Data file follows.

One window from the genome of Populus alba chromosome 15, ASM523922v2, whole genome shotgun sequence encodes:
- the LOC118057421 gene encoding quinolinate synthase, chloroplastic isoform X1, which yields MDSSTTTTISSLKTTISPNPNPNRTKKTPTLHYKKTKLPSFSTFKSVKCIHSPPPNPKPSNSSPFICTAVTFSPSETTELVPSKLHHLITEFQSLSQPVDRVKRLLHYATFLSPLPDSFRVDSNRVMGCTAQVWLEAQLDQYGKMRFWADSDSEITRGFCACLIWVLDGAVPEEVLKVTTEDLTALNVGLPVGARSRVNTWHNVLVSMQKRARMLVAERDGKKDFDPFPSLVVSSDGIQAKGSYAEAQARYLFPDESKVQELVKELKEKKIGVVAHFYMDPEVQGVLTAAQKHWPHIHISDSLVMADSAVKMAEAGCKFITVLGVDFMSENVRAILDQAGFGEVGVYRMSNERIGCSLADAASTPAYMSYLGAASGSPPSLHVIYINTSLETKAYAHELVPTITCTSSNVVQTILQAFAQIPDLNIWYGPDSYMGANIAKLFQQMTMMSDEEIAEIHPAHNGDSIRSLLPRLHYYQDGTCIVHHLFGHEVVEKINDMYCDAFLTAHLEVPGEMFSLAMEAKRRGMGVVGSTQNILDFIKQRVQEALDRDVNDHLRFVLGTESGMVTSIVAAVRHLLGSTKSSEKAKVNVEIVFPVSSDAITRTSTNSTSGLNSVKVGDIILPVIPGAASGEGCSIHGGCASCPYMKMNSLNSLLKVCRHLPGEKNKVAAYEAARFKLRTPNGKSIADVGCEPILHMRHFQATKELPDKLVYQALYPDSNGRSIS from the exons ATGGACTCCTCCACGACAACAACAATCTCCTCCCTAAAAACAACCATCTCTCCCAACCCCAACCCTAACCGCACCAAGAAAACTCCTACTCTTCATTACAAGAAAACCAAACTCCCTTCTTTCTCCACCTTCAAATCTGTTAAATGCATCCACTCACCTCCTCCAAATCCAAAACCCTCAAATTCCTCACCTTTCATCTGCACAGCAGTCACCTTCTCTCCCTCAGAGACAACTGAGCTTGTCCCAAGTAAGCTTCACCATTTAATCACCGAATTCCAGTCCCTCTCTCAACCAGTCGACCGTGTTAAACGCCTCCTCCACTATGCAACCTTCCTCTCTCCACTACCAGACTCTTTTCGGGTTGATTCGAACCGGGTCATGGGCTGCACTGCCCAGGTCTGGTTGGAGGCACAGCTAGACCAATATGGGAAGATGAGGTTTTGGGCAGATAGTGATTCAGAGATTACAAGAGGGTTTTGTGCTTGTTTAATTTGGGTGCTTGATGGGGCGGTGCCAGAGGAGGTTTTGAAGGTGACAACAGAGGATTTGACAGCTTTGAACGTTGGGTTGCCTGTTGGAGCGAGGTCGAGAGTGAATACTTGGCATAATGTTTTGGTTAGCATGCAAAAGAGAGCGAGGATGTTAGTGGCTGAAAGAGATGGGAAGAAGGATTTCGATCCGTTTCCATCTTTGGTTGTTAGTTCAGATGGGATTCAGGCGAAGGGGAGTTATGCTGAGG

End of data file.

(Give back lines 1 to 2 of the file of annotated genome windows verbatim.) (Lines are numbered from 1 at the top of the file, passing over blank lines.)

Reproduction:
One window from the genome of Populus alba chromosome 15, ASM523922v2, whole genome shotgun sequence encodes:
- the LOC118057421 gene encoding quinolinate synthase, chloroplastic isoform X1, which yields MDSSTTTTISSLKTTISPNPNPNRTKKTPTLHYKKTKLPSFSTFKSVKCIHSPPPNPKPSNSSPFICTAVTFSPSETTELVPSKLHHLITEFQSLSQPVDRVKRLLHYATFLSPLPDSFRVDSNRVMGCTAQVWLEAQLDQYGKMRFWADSDSEITRGFCACLIWVLDGAVPEEVLKVTTEDLTALNVGLPVGARSRVNTWHNVLVSMQKRARMLVAERDGKKDFDPFPSLVVSSDGIQAKGSYAEAQARYLFPDESKVQELVKELKEKKIGVVAHFYMDPEVQGVLTAAQKHWPHIHISDSLVMADSAVKMAEAGCKFITVLGVDFMSENVRAILDQAGFGEVGVYRMSNERIGCSLADAASTPAYMSYLGAASGSPPSLHVIYINTSLETKAYAHELVPTITCTSSNVVQTILQAFAQIPDLNIWYGPDSYMGANIAKLFQQMTMMSDEEIAEIHPAHNGDSIRSLLPRLHYYQDGTCIVHHLFGHEVVEKINDMYCDAFLTAHLEVPGEMFSLAMEAKRRGMGVVGSTQNILDFIKQRVQEALDRDVNDHLRFVLGTESGMVTSIVAAVRHLLGSTKSSEKAKVNVEIVFPVSSDAITRTSTNSTSGLNSVKVGDIILPVIPGAASGEGCSIHGGCASCPYMKMNSLNSLLKVCRHLPGEKNKVAAYEAARFKLRTPNGKSIADVGCEPILHMRHFQATKELPDKLVYQALYPDSNGRSIS from the exons ATGGACTCCTCCACGACAACAACAATCTCCTCCCTAAAAACAACCATCTCTCCCAACCCCAACCCTAACCGCACCAAGAAAACTCCTACTCTTCATTACAAGAAAACCAAACTCCCTTCTTTCTCCACCTTCAAATCTGTTAAATGCATCCACTCACCTCCTCCAAATCCAAAACCCTCAAATTCCTCACCTTTCATCTGCACAGCAGTCACCTTCTCTCCCTCAGAGACAACTGAGCTTGTCCCAAGTAAGCTTCACCATTTAATCACCGAATTCCAGTCCCTCTCTCAACCAGTCGACCGTGTTAAACGCCTCCTCCACTATGCAACCTTCCTCTCTCCACTACCAGACTCTTTTCGGGTTGATTCGAACCGGGTCATGGGCTGCACTGCCCAGGTCTGGTTGGAGGCACAGCTAGACCAATATGGGAAGATGAGGTTTTGGGCAGATAGTGATTCAGAGATTACAAGAGGGTTTTGTGCTTGTTTAATTTGGGTGCTTGATGGGGCGGTGCCAGAGGAGGTTTTGAAGGTGACAACAGAGGATTTGACAGCTTTGAACGTTGGGTTGCCTGTTGGAGCGAGGTCGAGAGTGAATACTTGGCATAATGTTTTGGTTAGCATGCAAAAGAGAGCGAGGATGTTAGTGGCTGAAAGAGATGGGAAGAAGGATTTCGATCCGTTTCCATCTTTGGTTGTTAGTTCAGATGGGATTCAGGCGAAGGGGAGTTATGCTGAGG